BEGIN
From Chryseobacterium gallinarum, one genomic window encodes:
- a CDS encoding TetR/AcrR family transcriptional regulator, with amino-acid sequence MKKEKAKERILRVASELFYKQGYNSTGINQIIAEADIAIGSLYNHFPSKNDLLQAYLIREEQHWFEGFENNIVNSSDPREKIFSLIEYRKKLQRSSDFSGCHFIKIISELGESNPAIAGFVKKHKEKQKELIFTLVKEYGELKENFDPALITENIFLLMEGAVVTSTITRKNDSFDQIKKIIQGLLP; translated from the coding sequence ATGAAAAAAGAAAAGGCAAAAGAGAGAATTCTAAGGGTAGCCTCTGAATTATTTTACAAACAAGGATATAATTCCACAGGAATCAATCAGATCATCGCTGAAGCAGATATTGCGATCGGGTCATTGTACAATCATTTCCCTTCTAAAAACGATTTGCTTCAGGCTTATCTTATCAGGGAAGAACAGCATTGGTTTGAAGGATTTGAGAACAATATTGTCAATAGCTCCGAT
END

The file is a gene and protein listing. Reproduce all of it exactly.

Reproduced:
From Chryseobacterium gallinarum, one genomic window encodes:
- a CDS encoding TetR/AcrR family transcriptional regulator, with amino-acid sequence MKKEKAKERILRVASELFYKQGYNSTGINQIIAEADIAIGSLYNHFPSKNDLLQAYLIREEQHWFEGFENNIVNSSDPREKIFSLIEYRKKLQRSSDFSGCHFIKIISELGESNPAIAGFVKKHKEKQKELIFTLVKEYGELKENFDPALITENIFLLMEGAVVTSTITRKNDSFDQIKKIIQGLLP; translated from the coding sequence ATGAAAAAAGAAAAGGCAAAAGAGAGAATTCTAAGGGTAGCCTCTGAATTATTTTACAAACAAGGATATAATTCCACAGGAATCAATCAGATCATCGCTGAAGCAGATATTGCGATCGGGTCATTGTACAATCATTTCCCTTCTAAAAACGATTTGCTTCAGGCTTATCTTATCAGGGAAGAACAGCATTGGTTTGAAGGATTTGAGAACAATATTGTCAATAGCTCCGAT